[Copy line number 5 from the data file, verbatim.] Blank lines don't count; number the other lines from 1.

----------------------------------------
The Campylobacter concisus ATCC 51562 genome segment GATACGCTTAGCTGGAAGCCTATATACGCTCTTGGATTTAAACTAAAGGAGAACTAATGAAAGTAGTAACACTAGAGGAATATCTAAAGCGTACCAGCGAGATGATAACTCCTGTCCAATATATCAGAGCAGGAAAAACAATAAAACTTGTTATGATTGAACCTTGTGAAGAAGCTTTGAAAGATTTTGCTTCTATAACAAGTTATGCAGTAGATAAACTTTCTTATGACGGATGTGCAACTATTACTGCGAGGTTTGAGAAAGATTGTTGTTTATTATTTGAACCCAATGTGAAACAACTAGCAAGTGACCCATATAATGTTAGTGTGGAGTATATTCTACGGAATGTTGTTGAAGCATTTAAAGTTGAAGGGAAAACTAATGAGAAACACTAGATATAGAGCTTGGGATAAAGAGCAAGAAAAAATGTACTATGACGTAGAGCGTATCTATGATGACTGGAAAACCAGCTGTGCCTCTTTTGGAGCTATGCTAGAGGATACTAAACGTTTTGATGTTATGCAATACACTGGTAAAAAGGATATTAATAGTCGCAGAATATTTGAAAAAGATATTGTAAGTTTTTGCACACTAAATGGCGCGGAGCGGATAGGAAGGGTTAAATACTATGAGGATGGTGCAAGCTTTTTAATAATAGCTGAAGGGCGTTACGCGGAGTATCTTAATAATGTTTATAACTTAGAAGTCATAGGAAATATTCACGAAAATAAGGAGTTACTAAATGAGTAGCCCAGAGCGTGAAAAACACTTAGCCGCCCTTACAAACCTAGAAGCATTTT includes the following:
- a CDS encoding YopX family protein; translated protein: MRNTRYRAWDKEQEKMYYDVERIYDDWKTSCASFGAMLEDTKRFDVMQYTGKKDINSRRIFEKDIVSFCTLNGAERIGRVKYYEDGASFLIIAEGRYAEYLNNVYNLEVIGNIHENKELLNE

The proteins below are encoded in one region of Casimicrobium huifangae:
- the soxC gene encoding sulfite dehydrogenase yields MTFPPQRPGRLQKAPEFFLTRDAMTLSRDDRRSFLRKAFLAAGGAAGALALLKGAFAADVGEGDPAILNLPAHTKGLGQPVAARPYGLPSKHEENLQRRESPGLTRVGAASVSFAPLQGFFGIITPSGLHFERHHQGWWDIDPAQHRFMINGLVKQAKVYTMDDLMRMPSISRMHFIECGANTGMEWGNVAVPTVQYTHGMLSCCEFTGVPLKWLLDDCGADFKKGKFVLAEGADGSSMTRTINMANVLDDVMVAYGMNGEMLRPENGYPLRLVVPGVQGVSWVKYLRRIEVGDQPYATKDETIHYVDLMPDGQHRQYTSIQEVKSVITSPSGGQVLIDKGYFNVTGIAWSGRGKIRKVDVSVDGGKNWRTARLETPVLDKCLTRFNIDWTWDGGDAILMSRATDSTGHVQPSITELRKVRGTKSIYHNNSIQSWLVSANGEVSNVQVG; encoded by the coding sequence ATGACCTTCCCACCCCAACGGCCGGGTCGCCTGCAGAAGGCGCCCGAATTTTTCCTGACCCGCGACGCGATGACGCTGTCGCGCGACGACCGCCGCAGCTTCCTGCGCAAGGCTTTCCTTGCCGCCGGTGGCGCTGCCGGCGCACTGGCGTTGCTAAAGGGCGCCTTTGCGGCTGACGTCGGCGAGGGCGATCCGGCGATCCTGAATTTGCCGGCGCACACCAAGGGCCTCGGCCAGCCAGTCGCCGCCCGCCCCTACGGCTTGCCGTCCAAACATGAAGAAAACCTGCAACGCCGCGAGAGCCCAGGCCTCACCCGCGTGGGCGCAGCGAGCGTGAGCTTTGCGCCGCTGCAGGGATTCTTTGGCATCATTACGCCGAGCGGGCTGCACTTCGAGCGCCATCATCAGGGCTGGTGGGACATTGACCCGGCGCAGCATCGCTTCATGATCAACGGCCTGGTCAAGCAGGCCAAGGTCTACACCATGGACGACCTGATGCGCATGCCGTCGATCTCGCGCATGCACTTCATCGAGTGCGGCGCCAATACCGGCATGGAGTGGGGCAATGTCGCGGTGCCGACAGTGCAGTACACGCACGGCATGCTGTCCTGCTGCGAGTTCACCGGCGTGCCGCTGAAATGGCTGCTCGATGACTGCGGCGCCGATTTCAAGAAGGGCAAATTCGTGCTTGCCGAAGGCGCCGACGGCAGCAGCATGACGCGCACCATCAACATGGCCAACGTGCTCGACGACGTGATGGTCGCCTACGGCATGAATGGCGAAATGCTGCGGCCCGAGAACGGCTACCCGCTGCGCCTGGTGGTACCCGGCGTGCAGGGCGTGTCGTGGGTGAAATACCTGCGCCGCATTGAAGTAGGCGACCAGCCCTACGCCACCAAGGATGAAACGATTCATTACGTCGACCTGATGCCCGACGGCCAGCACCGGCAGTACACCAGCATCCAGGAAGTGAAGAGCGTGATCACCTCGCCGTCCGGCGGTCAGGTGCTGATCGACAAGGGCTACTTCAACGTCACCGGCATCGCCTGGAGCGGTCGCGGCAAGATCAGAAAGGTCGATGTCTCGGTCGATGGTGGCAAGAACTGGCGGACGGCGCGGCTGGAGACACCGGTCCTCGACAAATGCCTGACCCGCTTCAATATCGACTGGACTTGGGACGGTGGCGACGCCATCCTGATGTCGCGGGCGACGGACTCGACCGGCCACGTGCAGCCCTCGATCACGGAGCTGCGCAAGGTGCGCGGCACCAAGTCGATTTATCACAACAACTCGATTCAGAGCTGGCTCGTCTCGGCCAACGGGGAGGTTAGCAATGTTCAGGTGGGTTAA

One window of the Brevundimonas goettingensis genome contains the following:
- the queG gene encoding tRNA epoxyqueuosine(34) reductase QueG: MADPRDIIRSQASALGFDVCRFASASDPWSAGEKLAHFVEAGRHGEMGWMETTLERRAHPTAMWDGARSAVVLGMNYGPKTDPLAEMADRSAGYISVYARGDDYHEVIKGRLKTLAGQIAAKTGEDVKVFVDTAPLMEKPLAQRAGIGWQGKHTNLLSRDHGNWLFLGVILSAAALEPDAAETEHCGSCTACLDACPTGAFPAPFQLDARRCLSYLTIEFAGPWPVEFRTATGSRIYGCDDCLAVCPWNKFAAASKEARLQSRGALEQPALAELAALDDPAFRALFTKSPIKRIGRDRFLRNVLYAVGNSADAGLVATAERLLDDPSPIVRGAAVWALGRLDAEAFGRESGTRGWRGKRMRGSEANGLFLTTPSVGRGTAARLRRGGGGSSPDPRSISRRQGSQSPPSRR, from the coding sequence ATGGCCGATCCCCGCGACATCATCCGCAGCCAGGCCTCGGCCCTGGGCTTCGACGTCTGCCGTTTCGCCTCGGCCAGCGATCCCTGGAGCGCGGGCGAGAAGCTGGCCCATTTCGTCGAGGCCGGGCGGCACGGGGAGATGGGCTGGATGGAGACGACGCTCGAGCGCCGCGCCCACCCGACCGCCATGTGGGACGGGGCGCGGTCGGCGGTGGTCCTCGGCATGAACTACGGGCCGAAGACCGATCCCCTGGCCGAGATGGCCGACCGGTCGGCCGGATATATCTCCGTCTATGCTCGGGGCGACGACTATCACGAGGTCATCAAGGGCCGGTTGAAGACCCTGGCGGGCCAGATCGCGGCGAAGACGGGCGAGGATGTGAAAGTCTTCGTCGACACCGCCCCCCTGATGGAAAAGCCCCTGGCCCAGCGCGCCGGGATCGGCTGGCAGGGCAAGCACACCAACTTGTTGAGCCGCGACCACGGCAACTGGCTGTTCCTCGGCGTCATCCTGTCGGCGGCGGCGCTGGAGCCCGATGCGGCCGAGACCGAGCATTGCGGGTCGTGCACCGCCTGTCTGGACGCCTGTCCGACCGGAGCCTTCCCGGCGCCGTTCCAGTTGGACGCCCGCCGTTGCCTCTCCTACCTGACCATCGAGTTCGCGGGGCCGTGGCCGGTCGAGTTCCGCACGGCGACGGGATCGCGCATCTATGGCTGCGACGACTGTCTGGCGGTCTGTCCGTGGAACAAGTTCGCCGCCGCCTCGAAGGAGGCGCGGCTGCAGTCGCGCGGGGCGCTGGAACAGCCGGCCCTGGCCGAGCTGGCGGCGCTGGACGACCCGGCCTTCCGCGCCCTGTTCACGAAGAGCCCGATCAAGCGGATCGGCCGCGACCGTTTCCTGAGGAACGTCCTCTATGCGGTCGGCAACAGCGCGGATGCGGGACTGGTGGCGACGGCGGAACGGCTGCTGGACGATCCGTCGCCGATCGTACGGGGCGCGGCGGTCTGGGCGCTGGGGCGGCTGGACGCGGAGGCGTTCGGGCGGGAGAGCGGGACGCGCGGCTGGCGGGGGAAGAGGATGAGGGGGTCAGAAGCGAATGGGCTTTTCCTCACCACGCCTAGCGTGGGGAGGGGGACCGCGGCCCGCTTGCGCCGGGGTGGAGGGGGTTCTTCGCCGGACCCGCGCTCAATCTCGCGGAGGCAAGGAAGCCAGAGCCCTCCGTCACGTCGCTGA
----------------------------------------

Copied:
One window of the Brevundimonas goettingensis genome contains the following: